Two Washington, D.C. area government contractors have agreed to pay the government for their respective roles in defrauding the U.S. Small Business Administration (SBA) in schemes to fraudulently obtain government contracts set aside for small businesses. These two cases highlight the importance of small business compliance and the submission of accurate and complete certifications. Continue Reading Small Business Fraud Leads to Large Monetary Liability in Recent Cases
This Post at a Glance:
- Company made false statements related to import duty charges
- Investigation initiated by whistleblower complaint from company’s competitor
- Trump Administration likely to impose more anti-dumping duties
On February 6, 2018, the Department of Justice (DOJ) announced that Home Furnishings Resource Group Inc. (HFRG), of Hermitage, Tennessee, agreed to a $500,000 settlement to resolve allegations that the company violated the False Claims Act (FCA). The DOJ contended that HFRG made false statements on customs declarations to avoid paying anti-dumping duties on wooden bedroom furniture that HFRG imported from China between 2009 and 2014.
Last month, the U.S. District Court for the Eastern District of Washington denied a motion to limit damages against a government contractor, United States ex rel. Savage v. Washington Closure Hanford LLC, where the government sought several categories of damages for alleged False Claims Act (FCA) violations. With a case centered on a nuclear waste company falsely certifying compliance with small business plan participation requirements, the Court ruled that damages would not be limited to remedies provided in the contract.
A recent report from the Department of Defense (DoD) Inspector General (IG) identified a number of significant flaws regarding the Defense Logistics Agency’s (DLA) compliance with the Buy American Act (BAA) and the Berry Amendment. The IG’s findings will likely result in a renewed focus on both BAA and Berry Amendment compliance. As a result, contractors are likely to experience increased frustration as they seek to remain aligned with DLA policies. The IG’s report also draws further attention to the previously discussed government-wide effort by President Trump to both enhance compliance with the BAA as presently drafted and potentially strengthen the BAA through legislative action in the future.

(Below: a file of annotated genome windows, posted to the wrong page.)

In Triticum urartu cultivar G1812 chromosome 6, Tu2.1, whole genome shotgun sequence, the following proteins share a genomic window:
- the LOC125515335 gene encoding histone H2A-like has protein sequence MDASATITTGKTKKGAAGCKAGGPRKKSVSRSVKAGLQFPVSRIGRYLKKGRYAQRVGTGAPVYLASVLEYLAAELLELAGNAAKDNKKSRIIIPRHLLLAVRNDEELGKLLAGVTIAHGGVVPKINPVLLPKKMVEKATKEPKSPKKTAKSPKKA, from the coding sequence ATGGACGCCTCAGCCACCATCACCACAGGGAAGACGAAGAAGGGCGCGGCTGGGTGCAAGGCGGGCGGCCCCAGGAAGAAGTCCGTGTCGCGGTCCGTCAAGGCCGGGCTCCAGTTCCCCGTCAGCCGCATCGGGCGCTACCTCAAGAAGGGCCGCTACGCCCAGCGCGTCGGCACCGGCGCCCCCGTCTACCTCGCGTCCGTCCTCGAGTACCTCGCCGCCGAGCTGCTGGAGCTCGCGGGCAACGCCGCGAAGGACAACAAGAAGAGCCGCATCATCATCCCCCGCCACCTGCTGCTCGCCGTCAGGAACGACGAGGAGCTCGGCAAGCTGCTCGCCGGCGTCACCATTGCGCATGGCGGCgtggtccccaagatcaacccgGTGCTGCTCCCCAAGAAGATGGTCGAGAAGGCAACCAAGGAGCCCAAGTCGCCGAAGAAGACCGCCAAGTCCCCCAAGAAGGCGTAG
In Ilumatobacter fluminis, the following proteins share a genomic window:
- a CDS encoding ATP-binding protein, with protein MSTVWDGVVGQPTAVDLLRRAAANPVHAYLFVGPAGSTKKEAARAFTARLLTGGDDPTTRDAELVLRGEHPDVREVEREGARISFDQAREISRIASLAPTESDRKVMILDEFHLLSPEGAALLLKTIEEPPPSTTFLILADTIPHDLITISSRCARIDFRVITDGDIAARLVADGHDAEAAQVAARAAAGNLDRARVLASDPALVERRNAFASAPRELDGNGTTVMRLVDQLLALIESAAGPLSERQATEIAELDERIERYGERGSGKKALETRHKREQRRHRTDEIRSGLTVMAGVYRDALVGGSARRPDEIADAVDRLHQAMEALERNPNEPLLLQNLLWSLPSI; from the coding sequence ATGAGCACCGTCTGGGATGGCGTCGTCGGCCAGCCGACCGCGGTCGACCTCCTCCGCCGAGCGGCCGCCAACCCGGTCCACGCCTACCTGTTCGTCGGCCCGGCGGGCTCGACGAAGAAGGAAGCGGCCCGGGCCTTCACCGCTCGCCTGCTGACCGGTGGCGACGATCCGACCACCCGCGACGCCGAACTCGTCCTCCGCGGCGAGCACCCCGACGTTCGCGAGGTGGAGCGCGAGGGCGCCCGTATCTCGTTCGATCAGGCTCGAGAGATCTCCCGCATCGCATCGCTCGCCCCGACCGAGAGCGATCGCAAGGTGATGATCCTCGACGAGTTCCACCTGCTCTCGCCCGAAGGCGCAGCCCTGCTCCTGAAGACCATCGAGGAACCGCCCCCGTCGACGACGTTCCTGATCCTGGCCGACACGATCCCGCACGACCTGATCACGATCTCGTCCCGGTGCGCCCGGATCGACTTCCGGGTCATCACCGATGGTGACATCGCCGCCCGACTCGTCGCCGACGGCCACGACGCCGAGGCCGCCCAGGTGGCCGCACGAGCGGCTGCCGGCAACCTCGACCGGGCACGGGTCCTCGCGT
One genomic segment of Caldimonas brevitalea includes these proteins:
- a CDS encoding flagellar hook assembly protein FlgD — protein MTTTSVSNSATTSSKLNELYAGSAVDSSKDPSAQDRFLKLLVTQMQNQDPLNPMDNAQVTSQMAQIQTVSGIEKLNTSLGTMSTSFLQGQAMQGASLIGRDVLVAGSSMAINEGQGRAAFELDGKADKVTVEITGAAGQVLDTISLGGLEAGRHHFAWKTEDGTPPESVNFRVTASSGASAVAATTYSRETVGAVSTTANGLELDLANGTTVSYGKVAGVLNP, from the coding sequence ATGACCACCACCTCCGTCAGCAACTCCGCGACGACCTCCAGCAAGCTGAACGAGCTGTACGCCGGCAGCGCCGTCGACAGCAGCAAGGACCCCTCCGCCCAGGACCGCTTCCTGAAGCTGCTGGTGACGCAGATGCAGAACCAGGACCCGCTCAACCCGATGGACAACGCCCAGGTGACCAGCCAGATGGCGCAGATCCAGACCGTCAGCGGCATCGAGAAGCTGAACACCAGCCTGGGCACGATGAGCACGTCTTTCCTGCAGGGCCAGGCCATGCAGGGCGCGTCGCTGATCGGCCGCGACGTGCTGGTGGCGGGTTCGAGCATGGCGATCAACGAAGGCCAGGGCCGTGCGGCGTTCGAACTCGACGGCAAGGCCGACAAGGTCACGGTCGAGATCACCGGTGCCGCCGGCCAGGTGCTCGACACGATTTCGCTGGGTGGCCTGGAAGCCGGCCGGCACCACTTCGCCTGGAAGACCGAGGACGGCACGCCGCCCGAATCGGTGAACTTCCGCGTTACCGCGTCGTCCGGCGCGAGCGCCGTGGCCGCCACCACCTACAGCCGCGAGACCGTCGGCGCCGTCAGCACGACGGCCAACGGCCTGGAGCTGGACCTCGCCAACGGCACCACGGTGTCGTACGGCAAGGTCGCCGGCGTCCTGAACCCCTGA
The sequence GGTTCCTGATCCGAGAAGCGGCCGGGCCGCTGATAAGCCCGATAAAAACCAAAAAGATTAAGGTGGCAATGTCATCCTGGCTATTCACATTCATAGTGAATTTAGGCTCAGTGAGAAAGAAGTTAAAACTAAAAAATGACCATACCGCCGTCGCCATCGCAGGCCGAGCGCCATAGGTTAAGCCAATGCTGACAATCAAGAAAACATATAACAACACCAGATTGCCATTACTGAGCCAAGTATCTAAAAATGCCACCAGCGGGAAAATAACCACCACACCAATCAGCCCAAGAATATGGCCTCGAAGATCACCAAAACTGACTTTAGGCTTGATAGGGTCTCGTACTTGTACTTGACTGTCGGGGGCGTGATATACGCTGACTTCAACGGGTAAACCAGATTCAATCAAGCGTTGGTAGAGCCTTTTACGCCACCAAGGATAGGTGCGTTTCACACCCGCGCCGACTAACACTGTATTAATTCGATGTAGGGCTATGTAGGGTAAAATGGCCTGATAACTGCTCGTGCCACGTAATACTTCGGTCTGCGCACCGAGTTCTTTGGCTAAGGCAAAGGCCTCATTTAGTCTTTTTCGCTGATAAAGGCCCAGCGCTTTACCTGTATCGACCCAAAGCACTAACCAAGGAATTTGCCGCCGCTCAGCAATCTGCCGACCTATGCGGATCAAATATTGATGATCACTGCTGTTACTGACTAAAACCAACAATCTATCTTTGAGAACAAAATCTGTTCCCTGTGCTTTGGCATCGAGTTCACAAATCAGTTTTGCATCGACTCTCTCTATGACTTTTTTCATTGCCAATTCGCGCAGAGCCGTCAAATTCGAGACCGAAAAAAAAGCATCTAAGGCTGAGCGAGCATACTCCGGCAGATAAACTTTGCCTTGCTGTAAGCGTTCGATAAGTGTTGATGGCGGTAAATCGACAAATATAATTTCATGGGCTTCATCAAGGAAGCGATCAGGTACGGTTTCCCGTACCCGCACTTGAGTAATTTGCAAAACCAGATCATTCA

On April 18, President Trump signed the “Presidential Executive Order on Buy American and Hire American” (the Order), which declares the Executive branch’s policy to buy American goods and rigorously enforce and administer laws governing entry into the United States of workers from abroad. The Order is keeping with President Trump’s campaign promises regarding hiring American workers and promoting U.S. manufacturing, and signals a renewed focus on domestic sourcing requirements as well as the likelihood of greater restrictions on work visas for non-U.S. citizens.
Over the past year, the big news for companies doing or considering business in Iran has been the scaling back of U.S. and EU economic sanctions. Many global businesses are now permitted to operate in this once prohibited market. Before we celebrate too enthusiastically, however, let’s stop for a moment to consider a potential challenge for some companies trying to capitalize on this new opportunity.
This time, we are focusing on a conundrum specific to companies that contract with the U.S. government.
Civil Investigative Demands (CIDs) are powerful pre-litigation tools the government frequently utilizes to investigate potential allegations of FCA liability. CIDs can be broad and invasive, time-consuming and expensive. What’s a company to do upon receipt of a CID? Is there any recourse? Unfortunately, neither case law nor published guidance offers the recipient much in the way of a formal, timely mechanism to challenge the scope or appropriateness of a CID. Nevertheless, there are certain practical steps one can take to reduce a CID’s scope that, in turn, will reduce disruption and expenses associated with CID compliance.